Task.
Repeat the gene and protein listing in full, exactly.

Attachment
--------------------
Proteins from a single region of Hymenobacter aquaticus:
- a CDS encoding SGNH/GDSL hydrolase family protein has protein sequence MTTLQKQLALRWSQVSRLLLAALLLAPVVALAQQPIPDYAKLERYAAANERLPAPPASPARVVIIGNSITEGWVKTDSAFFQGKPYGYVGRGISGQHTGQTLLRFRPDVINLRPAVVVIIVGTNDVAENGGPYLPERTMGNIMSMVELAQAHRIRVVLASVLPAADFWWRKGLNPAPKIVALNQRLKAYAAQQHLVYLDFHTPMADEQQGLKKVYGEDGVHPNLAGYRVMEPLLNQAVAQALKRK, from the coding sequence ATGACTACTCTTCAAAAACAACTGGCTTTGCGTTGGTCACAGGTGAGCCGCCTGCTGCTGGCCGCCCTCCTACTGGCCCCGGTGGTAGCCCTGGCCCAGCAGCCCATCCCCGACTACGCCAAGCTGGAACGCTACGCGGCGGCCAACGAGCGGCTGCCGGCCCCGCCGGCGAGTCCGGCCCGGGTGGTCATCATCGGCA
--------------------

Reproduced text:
Proteins from a single region of Hymenobacter aquaticus:
- a CDS encoding SGNH/GDSL hydrolase family protein has protein sequence MTTLQKQLALRWSQVSRLLLAALLLAPVVALAQQPIPDYAKLERYAAANERLPAPPASPARVVIIGNSITEGWVKTDSAFFQGKPYGYVGRGISGQHTGQTLLRFRPDVINLRPAVVVIIVGTNDVAENGGPYLPERTMGNIMSMVELAQAHRIRVVLASVLPAADFWWRKGLNPAPKIVALNQRLKAYAAQQHLVYLDFHTPMADEQQGLKKVYGEDGVHPNLAGYRVMEPLLNQAVAQALKRK, from the coding sequence ATGACTACTCTTCAAAAACAACTGGCTTTGCGTTGGTCACAGGTGAGCCGCCTGCTGCTGGCCGCCCTCCTACTGGCCCCGGTGGTAGCCCTGGCCCAGCAGCCCATCCCCGACTACGCCAAGCTGGAACGCTACGCGGCGGCCAACGAGCGGCTGCCGGCCCCGCCGGCGAGTCCGGCCCGGGTGGTCATCATCGGCA